Once brides see this difference, HD delivery often becomes an easy sell. "If it’s anywhere in their budget, they’ll make room. I’ve even had brides reduce their flowers so they could have their wedding in HD," David says.
A Dream Realized
While David had long wanted to see his father gain peer recognition for his work, Vance was not one to seek accolades from anyone other than his clients. But when another videographer in their market began winning international awards, David convinced his father to submit some of their HD weddings to WEVA’s prestigious Creative Excellence Awards competition. In 2005, David’s dream was realized when he saw his father "accepting an award for our work in HD," he says. And the accolades kept on coming in 2006: Between WEVA and the 4EVER Group, VHVideo.com collected 11 awards in 11 different categories, and kept on rolling at WEVA 2007 with six CEAs, including Golds in Wedding, Reception, and Social Event.
The quality of VHVideo.com’s HD work has also been recognized through a relationship the company has established with Sony, which now uses its footage at trade shows to demonstrate the benefits of HD. "The biggest complaint whenever they showed HD was that it was always birds and nature scenes, and everyone knows that outside light will make great HD video," says David. David had built a rapport with Sony by being an early adopter and vocal advocate of the FX1. So when Sony decided to start making their demonstrations of HD more relevant to the event video market, they put in a call to David to provide clips that exemplify HD event work.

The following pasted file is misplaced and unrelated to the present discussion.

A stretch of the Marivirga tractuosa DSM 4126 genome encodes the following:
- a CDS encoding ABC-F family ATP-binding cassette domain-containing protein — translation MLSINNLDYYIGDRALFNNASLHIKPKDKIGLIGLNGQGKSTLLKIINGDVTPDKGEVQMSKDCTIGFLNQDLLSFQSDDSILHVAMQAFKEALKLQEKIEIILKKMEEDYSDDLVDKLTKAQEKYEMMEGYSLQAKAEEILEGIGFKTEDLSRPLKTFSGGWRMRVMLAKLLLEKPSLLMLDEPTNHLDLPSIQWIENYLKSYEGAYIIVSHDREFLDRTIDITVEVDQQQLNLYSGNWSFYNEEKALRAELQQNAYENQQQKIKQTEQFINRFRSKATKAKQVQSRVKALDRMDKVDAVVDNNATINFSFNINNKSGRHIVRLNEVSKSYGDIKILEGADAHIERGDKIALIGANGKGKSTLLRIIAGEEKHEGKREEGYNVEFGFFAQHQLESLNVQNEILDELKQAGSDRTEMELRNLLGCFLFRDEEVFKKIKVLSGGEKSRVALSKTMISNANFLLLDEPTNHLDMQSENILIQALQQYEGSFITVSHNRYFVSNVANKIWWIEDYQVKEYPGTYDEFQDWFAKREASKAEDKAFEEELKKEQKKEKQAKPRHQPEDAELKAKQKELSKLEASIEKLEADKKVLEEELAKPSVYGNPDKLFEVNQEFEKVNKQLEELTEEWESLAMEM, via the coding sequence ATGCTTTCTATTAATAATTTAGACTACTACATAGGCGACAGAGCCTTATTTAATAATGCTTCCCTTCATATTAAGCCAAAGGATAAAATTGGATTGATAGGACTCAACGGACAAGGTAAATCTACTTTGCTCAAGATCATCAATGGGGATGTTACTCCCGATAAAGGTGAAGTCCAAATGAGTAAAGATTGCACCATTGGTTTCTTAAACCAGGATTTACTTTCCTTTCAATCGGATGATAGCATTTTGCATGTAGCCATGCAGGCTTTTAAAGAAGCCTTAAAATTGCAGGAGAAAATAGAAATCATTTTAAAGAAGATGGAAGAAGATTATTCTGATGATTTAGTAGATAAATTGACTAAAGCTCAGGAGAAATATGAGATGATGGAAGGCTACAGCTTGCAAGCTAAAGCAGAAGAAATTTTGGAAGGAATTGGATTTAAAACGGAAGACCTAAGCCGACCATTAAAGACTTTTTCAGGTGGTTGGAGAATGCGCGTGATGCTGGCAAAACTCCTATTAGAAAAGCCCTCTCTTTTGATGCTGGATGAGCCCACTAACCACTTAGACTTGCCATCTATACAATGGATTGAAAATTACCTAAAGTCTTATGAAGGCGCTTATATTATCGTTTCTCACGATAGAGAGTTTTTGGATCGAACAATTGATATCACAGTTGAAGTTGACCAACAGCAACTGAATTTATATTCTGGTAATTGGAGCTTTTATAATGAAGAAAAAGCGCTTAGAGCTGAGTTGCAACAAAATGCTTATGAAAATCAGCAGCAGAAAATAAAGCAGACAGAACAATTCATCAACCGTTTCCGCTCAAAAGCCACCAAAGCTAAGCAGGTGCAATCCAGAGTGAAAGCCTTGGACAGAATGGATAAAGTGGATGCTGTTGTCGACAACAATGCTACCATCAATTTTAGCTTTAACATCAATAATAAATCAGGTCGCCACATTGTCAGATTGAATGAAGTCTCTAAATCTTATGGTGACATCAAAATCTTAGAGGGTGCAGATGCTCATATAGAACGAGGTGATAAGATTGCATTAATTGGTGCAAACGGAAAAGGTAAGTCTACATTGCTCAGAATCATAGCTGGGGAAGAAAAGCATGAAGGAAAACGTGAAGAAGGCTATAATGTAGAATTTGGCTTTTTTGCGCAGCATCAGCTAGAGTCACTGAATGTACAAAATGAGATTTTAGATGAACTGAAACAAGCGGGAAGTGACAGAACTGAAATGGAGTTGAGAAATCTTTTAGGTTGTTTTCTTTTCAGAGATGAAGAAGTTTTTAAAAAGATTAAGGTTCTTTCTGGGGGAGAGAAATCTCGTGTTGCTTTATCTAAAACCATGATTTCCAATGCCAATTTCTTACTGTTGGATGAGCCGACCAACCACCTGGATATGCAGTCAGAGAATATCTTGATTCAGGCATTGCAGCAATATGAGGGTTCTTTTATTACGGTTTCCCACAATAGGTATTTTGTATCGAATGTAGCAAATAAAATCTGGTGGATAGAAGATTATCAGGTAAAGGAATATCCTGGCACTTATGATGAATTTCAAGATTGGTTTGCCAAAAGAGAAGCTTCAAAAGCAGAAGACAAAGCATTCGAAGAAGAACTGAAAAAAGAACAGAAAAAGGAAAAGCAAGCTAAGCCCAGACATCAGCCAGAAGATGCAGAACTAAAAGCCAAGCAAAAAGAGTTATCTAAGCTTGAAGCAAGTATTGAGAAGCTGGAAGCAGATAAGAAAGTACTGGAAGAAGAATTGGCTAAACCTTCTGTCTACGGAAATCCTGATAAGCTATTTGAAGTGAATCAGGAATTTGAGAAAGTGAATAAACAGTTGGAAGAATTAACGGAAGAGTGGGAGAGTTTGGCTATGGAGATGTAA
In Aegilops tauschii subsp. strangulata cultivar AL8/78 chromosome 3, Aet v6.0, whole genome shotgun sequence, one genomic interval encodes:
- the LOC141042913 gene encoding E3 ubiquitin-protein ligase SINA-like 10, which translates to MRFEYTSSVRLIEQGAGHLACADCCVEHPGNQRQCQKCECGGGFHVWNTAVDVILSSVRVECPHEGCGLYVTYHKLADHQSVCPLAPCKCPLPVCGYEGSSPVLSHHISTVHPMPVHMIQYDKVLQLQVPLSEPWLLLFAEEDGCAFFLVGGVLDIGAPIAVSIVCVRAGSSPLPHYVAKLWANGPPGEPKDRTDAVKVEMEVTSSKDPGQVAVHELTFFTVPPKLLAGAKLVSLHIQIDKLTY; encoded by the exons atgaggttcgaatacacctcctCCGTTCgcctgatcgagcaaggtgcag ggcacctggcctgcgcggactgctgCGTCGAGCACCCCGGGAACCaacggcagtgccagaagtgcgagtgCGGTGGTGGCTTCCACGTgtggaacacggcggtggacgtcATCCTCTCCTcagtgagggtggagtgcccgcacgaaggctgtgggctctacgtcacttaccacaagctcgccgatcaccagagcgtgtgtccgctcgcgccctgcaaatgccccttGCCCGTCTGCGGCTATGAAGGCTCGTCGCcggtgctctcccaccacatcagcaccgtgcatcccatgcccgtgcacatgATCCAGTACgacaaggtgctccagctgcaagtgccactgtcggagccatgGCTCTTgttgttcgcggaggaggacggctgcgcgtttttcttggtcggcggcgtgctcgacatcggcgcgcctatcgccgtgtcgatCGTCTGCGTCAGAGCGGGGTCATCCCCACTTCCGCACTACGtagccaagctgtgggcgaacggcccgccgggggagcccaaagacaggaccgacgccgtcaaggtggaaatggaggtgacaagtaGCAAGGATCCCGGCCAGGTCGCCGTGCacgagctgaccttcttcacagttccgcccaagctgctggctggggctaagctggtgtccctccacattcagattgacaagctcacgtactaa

Extending the Family
As VHVideo.com’s business continued to grow, driven by Vance’s strong and established referral business and David’s HD production, the burden of success began to creep up on them. "It was just my dad and me because my mom had semi-retired, but we were doing up to six weddings a weekend," says David. "So we were at a crossroads: Should we push towards doing ultra-high-end weddings and cut it back to twenty a year, or should we add help because we needed it to keep up with demand?"
The Hohenthaners decided to expand the ownership structure and build the business out beyond its sole-proprietorship roots. In July 2006, three people became partial owners of VHVideo.com: Creative Effects Video’s Aaron Scott, who was president of the local PVA and came highly recommended for his internet savvy; Dave Phillips, who was working primarily as a freelancer but brought a strong business background; and David Hohenthaner, who’d never officially had an ownership stake in the business.
In February 2007, the VHVideo.com team was completed by bringing on David Rennie, who had been operating nearby studio Catalyst Sight and Sound.
While bringing on additional owners has extended VHVideo.com beyond the Hohenthaner family, David couldn’t be any happier with the outcome. "If you talk to any company that’s a mom-and-pop operation, they’re up all night and they don’t get any vacation. If someone gets sick, we have a provision in there that helps to take care of them. If something happens to us, the business won’t fall apart. "It also gives the bride some satisfaction that we’re not just a one-man show. That’s huge in the industry. These events are planned a year ahead of time, so there’s a lot of risk for brides and grooms. They get a lot of comfort knowing that there are five owners and ten shooters available, so there’s going to be someone to fill in if need be," he explains. Cutting-edge HD shooting and delivery notwithstanding, he adds, "I think that’s one of the best selling features we have."
Geoff Daily is a frequent contributor to EventDV and EContent, and a contributing editor to Streaming Media.